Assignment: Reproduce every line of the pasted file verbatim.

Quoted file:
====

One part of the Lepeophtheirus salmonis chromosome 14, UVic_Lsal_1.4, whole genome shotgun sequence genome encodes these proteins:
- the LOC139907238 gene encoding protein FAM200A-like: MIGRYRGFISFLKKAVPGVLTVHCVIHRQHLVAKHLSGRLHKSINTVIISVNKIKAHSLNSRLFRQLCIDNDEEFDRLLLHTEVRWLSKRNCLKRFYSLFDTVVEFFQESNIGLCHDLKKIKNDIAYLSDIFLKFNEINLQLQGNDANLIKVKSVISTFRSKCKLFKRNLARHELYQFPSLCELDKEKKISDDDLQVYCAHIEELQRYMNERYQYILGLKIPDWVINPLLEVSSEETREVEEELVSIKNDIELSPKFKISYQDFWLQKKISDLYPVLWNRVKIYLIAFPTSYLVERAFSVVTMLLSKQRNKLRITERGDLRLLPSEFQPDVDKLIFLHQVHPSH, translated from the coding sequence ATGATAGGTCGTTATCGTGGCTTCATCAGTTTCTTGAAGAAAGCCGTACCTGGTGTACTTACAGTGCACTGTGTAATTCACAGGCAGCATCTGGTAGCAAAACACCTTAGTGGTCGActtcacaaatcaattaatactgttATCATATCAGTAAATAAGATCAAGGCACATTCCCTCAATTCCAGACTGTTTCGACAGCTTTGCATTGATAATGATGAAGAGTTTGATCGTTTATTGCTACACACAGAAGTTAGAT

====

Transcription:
One part of the Lepeophtheirus salmonis chromosome 14, UVic_Lsal_1.4, whole genome shotgun sequence genome encodes these proteins:
- the LOC139907238 gene encoding protein FAM200A-like: MIGRYRGFISFLKKAVPGVLTVHCVIHRQHLVAKHLSGRLHKSINTVIISVNKIKAHSLNSRLFRQLCIDNDEEFDRLLLHTEVRWLSKRNCLKRFYSLFDTVVEFFQESNIGLCHDLKKIKNDIAYLSDIFLKFNEINLQLQGNDANLIKVKSVISTFRSKCKLFKRNLARHELYQFPSLCELDKEKKISDDDLQVYCAHIEELQRYMNERYQYILGLKIPDWVINPLLEVSSEETREVEEELVSIKNDIELSPKFKISYQDFWLQKKISDLYPVLWNRVKIYLIAFPTSYLVERAFSVVTMLLSKQRNKLRITERGDLRLLPSEFQPDVDKLIFLHQVHPSH, translated from the coding sequence ATGATAGGTCGTTATCGTGGCTTCATCAGTTTCTTGAAGAAAGCCGTACCTGGTGTACTTACAGTGCACTGTGTAATTCACAGGCAGCATCTGGTAGCAAAACACCTTAGTGGTCGActtcacaaatcaattaatactgttATCATATCAGTAAATAAGATCAAGGCACATTCCCTCAATTCCAGACTGTTTCGACAGCTTTGCATTGATAATGATGAAGAGTTTGATCGTTTATTGCTACACACAGAAGTTAGAT